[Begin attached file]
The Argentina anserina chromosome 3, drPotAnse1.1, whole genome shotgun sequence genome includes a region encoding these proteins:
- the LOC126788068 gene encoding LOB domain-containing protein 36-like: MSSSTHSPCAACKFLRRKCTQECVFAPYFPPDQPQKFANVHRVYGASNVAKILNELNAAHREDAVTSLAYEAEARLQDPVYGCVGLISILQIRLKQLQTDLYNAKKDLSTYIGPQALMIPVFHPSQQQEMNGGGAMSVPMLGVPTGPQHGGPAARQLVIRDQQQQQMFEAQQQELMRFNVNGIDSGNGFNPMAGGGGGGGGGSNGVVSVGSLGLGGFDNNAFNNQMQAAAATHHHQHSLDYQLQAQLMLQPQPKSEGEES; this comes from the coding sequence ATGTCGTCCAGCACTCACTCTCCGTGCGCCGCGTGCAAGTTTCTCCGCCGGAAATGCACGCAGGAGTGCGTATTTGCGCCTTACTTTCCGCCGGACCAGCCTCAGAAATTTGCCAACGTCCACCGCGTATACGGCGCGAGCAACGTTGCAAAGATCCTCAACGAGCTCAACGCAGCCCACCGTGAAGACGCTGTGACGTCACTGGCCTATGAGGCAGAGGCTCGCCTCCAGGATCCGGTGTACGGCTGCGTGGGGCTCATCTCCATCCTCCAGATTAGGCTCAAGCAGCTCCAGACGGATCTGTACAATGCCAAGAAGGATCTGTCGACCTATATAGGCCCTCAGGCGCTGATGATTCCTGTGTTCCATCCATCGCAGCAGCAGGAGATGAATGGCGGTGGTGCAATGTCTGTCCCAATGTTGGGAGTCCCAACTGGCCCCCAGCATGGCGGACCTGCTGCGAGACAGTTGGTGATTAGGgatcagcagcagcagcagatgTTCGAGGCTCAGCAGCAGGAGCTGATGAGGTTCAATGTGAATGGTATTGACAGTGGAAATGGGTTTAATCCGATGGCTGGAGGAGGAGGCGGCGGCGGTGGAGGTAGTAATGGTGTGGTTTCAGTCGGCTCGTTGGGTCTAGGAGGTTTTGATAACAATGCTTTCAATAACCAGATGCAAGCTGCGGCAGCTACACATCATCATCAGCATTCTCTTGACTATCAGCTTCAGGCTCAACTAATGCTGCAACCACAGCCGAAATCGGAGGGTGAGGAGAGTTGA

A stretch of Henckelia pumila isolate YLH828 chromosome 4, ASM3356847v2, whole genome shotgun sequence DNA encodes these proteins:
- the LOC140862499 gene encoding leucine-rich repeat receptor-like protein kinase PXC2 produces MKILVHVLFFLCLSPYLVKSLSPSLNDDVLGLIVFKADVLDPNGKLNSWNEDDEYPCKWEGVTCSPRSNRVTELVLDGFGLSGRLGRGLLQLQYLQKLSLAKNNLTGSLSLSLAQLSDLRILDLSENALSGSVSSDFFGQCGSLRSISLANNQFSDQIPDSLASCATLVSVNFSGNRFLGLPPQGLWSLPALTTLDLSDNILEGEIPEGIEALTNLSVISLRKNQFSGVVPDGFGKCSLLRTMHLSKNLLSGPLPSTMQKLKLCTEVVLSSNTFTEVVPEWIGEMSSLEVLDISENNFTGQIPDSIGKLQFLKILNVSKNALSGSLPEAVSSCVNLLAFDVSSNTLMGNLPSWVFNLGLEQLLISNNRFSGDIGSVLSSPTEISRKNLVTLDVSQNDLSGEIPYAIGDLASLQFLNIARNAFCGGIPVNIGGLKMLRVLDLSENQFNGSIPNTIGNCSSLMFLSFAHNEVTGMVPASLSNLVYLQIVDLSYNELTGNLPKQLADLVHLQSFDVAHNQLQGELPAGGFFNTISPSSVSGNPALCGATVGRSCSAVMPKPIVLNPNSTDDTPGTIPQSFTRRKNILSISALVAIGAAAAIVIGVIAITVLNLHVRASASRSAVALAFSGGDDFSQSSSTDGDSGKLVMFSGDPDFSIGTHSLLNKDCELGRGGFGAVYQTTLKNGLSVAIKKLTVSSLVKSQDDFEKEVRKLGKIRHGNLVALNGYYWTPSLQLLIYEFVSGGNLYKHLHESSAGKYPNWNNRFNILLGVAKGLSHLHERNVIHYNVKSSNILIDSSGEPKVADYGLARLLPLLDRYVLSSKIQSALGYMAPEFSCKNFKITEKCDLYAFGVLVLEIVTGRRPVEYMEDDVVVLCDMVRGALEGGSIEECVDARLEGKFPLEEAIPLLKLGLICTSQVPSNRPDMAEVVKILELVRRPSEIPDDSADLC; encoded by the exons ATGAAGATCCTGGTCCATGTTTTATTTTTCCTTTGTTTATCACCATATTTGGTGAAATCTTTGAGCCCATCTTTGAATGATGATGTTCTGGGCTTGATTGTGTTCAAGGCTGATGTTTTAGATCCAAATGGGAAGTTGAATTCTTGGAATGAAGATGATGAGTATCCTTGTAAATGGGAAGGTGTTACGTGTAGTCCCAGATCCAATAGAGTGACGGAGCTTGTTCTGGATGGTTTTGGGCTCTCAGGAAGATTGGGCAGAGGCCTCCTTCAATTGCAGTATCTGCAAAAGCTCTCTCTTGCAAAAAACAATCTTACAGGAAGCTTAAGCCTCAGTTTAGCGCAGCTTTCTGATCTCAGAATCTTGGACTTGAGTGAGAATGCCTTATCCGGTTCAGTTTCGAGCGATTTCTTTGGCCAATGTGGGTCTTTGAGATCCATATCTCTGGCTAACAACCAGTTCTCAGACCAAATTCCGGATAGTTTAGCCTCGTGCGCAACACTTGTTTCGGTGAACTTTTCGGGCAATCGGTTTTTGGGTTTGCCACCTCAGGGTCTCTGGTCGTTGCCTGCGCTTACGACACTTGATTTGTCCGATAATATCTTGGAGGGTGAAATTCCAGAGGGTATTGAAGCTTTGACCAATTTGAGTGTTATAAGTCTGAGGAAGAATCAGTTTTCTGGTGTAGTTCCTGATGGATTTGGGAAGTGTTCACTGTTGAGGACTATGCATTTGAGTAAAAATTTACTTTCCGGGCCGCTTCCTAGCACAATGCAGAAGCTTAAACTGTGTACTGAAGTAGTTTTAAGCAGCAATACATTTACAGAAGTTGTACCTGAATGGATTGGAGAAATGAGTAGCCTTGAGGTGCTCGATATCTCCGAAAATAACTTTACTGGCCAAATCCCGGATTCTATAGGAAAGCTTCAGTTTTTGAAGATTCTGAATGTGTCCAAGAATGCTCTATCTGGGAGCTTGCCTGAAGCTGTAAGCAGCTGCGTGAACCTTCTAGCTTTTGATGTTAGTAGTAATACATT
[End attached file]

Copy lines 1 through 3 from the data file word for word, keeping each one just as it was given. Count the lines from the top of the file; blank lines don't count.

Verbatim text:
The Argentina anserina chromosome 3, drPotAnse1.1, whole genome shotgun sequence genome includes a region encoding these proteins:
- the LOC126788068 gene encoding LOB domain-containing protein 36-like: MSSSTHSPCAACKFLRRKCTQECVFAPYFPPDQPQKFANVHRVYGASNVAKILNELNAAHREDAVTSLAYEAEARLQDPVYGCVGLISILQIRLKQLQTDLYNAKKDLSTYIGPQALMIPVFHPSQQQEMNGGGAMSVPMLGVPTGPQHGGPAARQLVIRDQQQQQMFEAQQQELMRFNVNGIDSGNGFNPMAGGGGGGGGGSNGVVSVGSLGLGGFDNNAFNNQMQAAAATHHHQHSLDYQLQAQLMLQPQPKSEGEES; this comes from the coding sequence ATGTCGTCCAGCACTCACTCTCCGTGCGCCGCGTGCAAGTTTCTCCGCCGGAAATGCACGCAGGAGTGCGTATTTGCGCCTTACTTTCCGCCGGACCAGCCTCAGAAATTTGCCAACGTCCACCGCGTATACGGCGCGAGCAACGTTGCAAAGATCCTCAACGAGCTCAACGCAGCCCACCGTGAAGACGCTGTGACGTCACTGGCCTATGAGGCAGAGGCTCGCCTCCAGGATCCGGTGTACGGCTGCGTGGGGCTCATCTCCATCCTCCAGATTAGGCTCAAGCAGCTCCAGACGGATCTGTACAATGCCAAGAAGGATCTGTCGACCTATATAGGCCCTCAGGCGCTGATGATTCCTGTGTTCCATCCATCGCAGCAGCAGGAGATGAATGGCGGTGGTGCAATGTCTGTCCCAATGTTGGGAGTCCCAACTGGCCCCCAGCATGGCGGACCTGCTGCGAGACAGTTGGTGATTAGGgatcagcagcagcagcagatgTTCGAGGCTCAGCAGCAGGAGCTGATGAGGTTCAATGTGAATGGTATTGACAGTGGAAATGGGTTTAATCCGATGGCTGGAGGAGGAGGCGGCGGCGGTGGAGGTAGTAATGGTGTGGTTTCAGTCGGCTCGTTGGGTCTAGGAGGTTTTGATAACAATGCTTTCAATAACCAGATGCAAGCTGCGGCAGCTACACATCATCATCAGCATTCTCTTGACTATCAGCTTCAGGCTCAACTAATGCTGCAACCACAGCCGAAATCGGAGGGTGAGGAGAGTTGA

A stretch of Henckelia pumila isolate YLH828 chromosome 4, ASM3356847v2, whole genome shotgun sequence DNA encodes these proteins: